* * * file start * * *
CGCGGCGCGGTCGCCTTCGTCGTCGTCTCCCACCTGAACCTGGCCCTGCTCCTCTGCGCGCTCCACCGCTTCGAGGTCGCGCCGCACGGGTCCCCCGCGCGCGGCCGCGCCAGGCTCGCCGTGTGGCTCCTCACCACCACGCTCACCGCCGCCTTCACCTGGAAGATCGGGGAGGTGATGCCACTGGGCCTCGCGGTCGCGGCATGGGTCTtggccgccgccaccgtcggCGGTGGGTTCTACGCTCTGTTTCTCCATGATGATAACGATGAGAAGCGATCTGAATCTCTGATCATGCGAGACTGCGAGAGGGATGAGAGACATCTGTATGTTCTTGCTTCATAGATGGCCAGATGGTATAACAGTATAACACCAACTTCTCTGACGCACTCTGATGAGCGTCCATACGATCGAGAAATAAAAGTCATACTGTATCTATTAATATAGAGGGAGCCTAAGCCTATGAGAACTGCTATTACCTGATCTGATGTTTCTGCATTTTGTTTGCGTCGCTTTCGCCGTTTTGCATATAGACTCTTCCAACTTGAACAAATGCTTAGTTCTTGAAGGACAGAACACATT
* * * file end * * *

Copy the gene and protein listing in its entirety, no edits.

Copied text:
CGCGGCGCGGTCGCCTTCGTCGTCGTCTCCCACCTGAACCTGGCCCTGCTCCTCTGCGCGCTCCACCGCTTCGAGGTCGCGCCGCACGGGTCCCCCGCGCGCGGCCGCGCCAGGCTCGCCGTGTGGCTCCTCACCACCACGCTCACCGCCGCCTTCACCTGGAAGATCGGGGAGGTGATGCCACTGGGCCTCGCGGTCGCGGCATGGGTCTtggccgccgccaccgtcggCGGTGGGTTCTACGCTCTGTTTCTCCATGATGATAACGATGAGAAGCGATCTGAATCTCTGATCATGCGAGACTGCGAGAGGGATGAGAGACATCTGTATGTTCTTGCTTCATAGATGGCCAGATGGTATAACAGTATAACACCAACTTCTCTGACGCACTCTGATGAGCGTCCATACGATCGAGAAATAAAAGTCATACTGTATCTATTAATATAGAGGGAGCCTAAGCCTATGAGAACTGCTATTACCTGATCTGATGTTTCTGCATTTTGTTTGCGTCGCTTTCGCCGTTTTGCATATAGACTCTTCCAACTTGAACAAATGCTTAGTTCTTGAAGGACAGAACACATT